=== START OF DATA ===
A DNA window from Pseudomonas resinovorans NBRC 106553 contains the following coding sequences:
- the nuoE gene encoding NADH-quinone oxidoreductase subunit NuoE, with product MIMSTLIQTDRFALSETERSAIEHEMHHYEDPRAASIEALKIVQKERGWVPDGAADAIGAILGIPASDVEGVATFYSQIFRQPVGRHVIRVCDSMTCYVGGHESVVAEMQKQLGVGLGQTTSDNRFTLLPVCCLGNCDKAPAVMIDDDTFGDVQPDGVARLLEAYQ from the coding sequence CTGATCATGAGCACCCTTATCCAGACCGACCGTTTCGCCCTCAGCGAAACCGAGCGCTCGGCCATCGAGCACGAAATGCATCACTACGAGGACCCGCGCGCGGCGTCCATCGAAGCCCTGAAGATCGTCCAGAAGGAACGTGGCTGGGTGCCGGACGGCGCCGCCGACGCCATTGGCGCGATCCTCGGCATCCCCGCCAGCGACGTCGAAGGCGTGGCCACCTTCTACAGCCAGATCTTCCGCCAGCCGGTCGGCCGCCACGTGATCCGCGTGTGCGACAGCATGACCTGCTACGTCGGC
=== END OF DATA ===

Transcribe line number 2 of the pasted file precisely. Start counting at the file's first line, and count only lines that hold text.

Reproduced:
- the nuoE gene encoding NADH-quinone oxidoreductase subunit NuoE, with product MIMSTLIQTDRFALSETERSAIEHEMHHYEDPRAASIEALKIVQKERGWVPDGAADAIGAILGIPASDVEGVATFYSQIFRQPVGRHVIRVCDSMTCYVGGHESVVAEMQKQLGVGLGQTTSDNRFTLLPVCCLGNCDKAPAVMIDDDTFGDVQPDGVARLLEAYQ from the coding sequence CTGATCATGAGCACCCTTATCCAGACCGACCGTTTCGCCCTCAGCGAAACCGAGCGCTCGGCCATCGAGCACGAAATGCATCACTACGAGGACCCGCGCGCGGCGTCCATCGAAGCCCTGAAGATCGTCCAGAAGGAACGTGGCTGGGTGCCGGACGGCGCCGCCGACGCCATTGGCGCGATCCTCGGCATCCCCGCCAGCGACGTCGAAGGCGTGGCCACCTTCTACAGCCAGATCTTCCGCCAGCCGGTCGGCCGCCACGTGATCCGCGTGTGCGACAGCATGACCTGCTACGTCGGC